Importantly, I learned that those charts are visual representations of human emotion – greed and fear. And those emotions repeat in patterns and are somewhat predictable.
I became obsessed with improving my skills. I was fortunate that I had access to some of the most legendary technical analysts in the world. It was like discovering a love of baseball and speaking to Babe Ruth, Ted Williams and Ken Griffey Jr. every week.
At first I thought I’d found a crystal ball that would lead me to riches. But what these legends taught me – and what my hours and hours of study showed me – is that charts are not foolproof.
But they are very good at revealing patterns and helping traders find the points of maximum reward and minimum risk.
For example, here’s a chart of Alibaba Group Holding (NYSE: BABA).
You can see that, starting in late March of last year, the stock started to move higher. Let’s say that in June 2020, you were looking for a good entry point.
If you drew a straight line, called a trend line, connecting the lows of the stock, you’d see that it’d be best to buy the stock when it came down to that trend line because, in the past, it had bounced off that area of support.
(Support is a price level where investors and traders come in and buy the stock, “supporting” it.)
In late June, you could have bought the stock at $240 and eventually would have made money. But if you waited until the stock came back down to its trend line, you would have done even better…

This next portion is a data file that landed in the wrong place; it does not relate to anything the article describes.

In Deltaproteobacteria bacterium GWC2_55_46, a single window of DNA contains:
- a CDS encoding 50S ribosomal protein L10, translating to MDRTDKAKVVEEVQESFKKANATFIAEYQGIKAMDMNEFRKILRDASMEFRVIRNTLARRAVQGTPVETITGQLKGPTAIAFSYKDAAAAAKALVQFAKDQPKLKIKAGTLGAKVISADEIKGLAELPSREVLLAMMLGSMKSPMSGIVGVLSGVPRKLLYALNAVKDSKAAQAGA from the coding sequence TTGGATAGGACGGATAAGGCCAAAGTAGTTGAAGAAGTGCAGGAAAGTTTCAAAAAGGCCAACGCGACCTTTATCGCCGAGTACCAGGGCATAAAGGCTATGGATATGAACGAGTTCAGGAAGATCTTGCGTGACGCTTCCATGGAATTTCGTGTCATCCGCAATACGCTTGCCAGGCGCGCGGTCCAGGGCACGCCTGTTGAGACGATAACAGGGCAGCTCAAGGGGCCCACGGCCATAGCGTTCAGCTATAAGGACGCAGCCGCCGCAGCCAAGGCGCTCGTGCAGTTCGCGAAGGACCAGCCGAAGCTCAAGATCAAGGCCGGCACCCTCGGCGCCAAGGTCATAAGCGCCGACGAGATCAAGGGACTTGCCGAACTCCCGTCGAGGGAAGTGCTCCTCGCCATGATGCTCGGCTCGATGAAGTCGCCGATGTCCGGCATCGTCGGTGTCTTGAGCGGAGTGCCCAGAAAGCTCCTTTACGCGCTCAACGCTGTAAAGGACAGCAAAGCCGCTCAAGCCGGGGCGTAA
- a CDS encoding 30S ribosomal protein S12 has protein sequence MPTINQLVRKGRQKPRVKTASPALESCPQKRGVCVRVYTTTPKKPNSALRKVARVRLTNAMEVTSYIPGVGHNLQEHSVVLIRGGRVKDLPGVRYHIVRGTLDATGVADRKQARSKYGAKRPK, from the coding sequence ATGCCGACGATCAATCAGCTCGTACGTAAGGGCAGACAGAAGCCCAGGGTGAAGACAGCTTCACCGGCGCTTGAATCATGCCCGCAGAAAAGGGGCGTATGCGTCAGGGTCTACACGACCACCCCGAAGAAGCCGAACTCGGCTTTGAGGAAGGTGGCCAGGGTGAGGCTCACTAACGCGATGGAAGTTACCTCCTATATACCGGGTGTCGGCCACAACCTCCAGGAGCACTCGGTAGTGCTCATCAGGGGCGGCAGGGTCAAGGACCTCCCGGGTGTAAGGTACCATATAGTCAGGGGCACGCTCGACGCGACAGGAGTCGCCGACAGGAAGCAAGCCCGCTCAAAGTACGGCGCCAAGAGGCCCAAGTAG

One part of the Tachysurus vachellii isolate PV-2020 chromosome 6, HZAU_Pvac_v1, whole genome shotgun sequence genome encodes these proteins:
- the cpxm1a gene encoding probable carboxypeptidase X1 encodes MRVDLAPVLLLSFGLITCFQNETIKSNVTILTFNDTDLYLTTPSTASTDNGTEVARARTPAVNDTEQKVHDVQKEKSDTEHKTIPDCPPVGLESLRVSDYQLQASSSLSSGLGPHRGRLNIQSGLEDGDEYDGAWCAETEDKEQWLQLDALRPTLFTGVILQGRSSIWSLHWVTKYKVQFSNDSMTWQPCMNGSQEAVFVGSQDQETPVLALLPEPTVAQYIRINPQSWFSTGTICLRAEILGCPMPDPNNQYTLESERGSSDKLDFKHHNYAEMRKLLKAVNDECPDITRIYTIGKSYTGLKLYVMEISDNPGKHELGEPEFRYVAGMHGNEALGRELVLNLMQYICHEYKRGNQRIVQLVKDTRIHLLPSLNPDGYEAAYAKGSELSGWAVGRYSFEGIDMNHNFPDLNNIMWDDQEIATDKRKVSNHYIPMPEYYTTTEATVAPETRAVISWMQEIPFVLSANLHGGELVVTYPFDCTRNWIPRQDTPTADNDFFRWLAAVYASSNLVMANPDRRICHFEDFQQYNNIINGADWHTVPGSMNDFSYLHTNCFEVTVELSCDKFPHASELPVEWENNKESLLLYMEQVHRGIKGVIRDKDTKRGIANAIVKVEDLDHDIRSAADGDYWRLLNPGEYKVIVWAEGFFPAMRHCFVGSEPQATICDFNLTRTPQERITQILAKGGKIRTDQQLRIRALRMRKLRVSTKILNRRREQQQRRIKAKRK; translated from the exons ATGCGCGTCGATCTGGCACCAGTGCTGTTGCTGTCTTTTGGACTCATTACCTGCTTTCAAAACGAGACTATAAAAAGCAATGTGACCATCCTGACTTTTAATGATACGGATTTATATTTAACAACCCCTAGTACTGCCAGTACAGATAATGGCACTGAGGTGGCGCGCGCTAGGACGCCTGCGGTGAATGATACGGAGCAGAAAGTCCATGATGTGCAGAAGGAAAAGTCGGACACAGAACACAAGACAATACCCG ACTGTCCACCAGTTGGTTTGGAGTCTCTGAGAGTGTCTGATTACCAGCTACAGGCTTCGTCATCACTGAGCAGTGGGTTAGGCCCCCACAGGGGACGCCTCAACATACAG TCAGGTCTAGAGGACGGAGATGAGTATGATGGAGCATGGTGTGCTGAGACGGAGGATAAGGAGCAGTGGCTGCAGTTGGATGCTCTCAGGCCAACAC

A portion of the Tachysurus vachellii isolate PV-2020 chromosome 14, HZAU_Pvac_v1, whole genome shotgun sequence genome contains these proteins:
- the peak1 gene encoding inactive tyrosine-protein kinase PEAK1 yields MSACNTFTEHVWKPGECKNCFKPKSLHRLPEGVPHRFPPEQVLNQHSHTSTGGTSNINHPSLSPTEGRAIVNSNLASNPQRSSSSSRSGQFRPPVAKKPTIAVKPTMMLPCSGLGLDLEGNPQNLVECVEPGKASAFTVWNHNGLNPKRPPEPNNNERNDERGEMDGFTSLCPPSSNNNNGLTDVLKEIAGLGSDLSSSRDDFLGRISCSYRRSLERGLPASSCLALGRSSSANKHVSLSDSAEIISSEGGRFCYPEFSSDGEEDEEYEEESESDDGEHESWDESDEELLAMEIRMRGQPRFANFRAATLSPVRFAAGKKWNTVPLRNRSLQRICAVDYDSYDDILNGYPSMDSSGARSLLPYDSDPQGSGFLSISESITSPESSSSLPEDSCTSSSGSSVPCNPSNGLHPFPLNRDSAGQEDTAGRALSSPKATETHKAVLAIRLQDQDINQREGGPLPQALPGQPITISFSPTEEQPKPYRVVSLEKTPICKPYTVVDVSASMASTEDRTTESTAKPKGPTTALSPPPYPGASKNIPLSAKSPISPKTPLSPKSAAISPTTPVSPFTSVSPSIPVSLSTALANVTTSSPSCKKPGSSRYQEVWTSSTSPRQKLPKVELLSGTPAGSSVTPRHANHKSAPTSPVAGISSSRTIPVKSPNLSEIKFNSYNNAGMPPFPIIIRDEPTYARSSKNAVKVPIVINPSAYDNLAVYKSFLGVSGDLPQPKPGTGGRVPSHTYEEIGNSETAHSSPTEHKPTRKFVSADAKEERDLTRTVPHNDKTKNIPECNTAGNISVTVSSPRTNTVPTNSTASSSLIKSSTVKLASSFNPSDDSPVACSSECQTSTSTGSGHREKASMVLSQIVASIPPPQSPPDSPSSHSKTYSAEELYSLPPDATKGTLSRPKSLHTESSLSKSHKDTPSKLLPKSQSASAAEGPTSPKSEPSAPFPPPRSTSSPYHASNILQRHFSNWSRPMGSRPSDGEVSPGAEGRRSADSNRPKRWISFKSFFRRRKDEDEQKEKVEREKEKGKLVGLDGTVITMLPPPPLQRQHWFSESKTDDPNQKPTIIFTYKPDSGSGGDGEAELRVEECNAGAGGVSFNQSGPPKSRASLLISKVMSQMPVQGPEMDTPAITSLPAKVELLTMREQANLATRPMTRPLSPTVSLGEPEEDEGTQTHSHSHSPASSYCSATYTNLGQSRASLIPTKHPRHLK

You’d have bought it at around $210 and ridden it higher for months, as the stock didn’t break the trend line until November 2020.
More importantly, you’d have lowered your risk.
When a stock breaks a trend line or other support, that is a sign that the psychology around the stock has changed.
For whatever reason, when the stock previously came down to the trend line, buyers jumped in. When it breaks the trend line, buyers no longer come to the rescue.
We don’t necessarily know if it’s because the company’s earnings are down, the CEO was arrested or a new competitor emerged – and, to be honest, we don’t care. We just know that the psychology of investors has changed and we need to think about getting out.
Let’s say that last October you were interested in Alibaba. You could have bought it at $310 and then watched it fall all the way to $250, taking a sizable loss.
If you waited for the stock to come back down to the trend line, you’d have bought it at $270. Then the stock did in fact break the trend line, signaling that the uptrend that had been in effect since March was over. That was a sell signal, and you’d have gotten out with a small loss instead of a large one.
This is just a very simple example. There are many, many ways to use technical analysis.
Using charts and technical analysis increases the probability and size of your profits while decreasing the probability and size of a loss.
If you’re interested in learning more about technical analysis, be sure you don’t miss my upcoming three-day training, How to Trade Like a Champion, August 9 through August 11.
This free virtual event will show you everything you need to know to get started with technical analysis.
Twenty-two years ago, I was told, “Go learn some technical analysis.” I’m still studying it every day. I can’t imagine making a trade without it.